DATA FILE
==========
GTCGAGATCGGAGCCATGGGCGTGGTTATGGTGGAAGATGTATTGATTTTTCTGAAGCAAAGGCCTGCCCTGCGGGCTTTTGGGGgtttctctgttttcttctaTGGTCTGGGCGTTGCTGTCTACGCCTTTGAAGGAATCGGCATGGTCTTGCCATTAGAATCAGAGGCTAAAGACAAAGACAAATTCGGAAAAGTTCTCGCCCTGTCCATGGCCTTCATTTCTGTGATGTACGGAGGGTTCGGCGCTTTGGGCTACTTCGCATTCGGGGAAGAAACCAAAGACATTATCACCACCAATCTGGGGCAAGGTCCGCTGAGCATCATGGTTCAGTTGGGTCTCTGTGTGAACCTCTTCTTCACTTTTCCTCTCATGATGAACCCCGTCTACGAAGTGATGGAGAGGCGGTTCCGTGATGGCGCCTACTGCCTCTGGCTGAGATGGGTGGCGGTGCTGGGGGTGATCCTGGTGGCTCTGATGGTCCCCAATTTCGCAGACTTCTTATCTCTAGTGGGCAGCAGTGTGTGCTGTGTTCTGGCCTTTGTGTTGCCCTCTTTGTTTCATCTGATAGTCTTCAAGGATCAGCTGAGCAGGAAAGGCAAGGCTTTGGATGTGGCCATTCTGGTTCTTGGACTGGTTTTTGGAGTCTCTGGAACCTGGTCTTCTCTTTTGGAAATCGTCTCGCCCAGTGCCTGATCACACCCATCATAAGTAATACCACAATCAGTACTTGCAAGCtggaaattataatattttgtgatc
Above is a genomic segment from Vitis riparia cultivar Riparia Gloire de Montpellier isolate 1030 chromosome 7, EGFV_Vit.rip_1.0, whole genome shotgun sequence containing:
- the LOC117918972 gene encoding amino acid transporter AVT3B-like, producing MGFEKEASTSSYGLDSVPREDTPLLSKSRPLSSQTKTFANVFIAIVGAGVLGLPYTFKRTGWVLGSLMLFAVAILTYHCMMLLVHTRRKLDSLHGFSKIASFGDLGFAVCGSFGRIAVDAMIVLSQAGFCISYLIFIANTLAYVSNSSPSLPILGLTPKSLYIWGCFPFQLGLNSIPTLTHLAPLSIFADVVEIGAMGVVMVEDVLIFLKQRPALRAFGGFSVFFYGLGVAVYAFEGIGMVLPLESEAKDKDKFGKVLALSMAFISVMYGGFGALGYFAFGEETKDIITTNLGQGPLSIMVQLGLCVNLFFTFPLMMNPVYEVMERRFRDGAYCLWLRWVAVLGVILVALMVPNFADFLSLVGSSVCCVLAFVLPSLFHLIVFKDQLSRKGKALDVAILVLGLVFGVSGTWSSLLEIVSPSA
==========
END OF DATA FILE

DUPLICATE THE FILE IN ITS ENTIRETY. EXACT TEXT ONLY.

GTCGAGATCGGAGCCATGGGCGTGGTTATGGTGGAAGATGTATTGATTTTTCTGAAGCAAAGGCCTGCCCTGCGGGCTTTTGGGGgtttctctgttttcttctaTGGTCTGGGCGTTGCTGTCTACGCCTTTGAAGGAATCGGCATGGTCTTGCCATTAGAATCAGAGGCTAAAGACAAAGACAAATTCGGAAAAGTTCTCGCCCTGTCCATGGCCTTCATTTCTGTGATGTACGGAGGGTTCGGCGCTTTGGGCTACTTCGCATTCGGGGAAGAAACCAAAGACATTATCACCACCAATCTGGGGCAAGGTCCGCTGAGCATCATGGTTCAGTTGGGTCTCTGTGTGAACCTCTTCTTCACTTTTCCTCTCATGATGAACCCCGTCTACGAAGTGATGGAGAGGCGGTTCCGTGATGGCGCCTACTGCCTCTGGCTGAGATGGGTGGCGGTGCTGGGGGTGATCCTGGTGGCTCTGATGGTCCCCAATTTCGCAGACTTCTTATCTCTAGTGGGCAGCAGTGTGTGCTGTGTTCTGGCCTTTGTGTTGCCCTCTTTGTTTCATCTGATAGTCTTCAAGGATCAGCTGAGCAGGAAAGGCAAGGCTTTGGATGTGGCCATTCTGGTTCTTGGACTGGTTTTTGGAGTCTCTGGAACCTGGTCTTCTCTTTTGGAAATCGTCTCGCCCAGTGCCTGATCACACCCATCATAAGTAATACCACAATCAGTACTTGCAAGCtggaaattataatattttgtgatc
Above is a genomic segment from Vitis riparia cultivar Riparia Gloire de Montpellier isolate 1030 chromosome 7, EGFV_Vit.rip_1.0, whole genome shotgun sequence containing:
- the LOC117918972 gene encoding amino acid transporter AVT3B-like, producing MGFEKEASTSSYGLDSVPREDTPLLSKSRPLSSQTKTFANVFIAIVGAGVLGLPYTFKRTGWVLGSLMLFAVAILTYHCMMLLVHTRRKLDSLHGFSKIASFGDLGFAVCGSFGRIAVDAMIVLSQAGFCISYLIFIANTLAYVSNSSPSLPILGLTPKSLYIWGCFPFQLGLNSIPTLTHLAPLSIFADVVEIGAMGVVMVEDVLIFLKQRPALRAFGGFSVFFYGLGVAVYAFEGIGMVLPLESEAKDKDKFGKVLALSMAFISVMYGGFGALGYFAFGEETKDIITTNLGQGPLSIMVQLGLCVNLFFTFPLMMNPVYEVMERRFRDGAYCLWLRWVAVLGVILVALMVPNFADFLSLVGSSVCCVLAFVLPSLFHLIVFKDQLSRKGKALDVAILVLGLVFGVSGTWSSLLEIVSPSA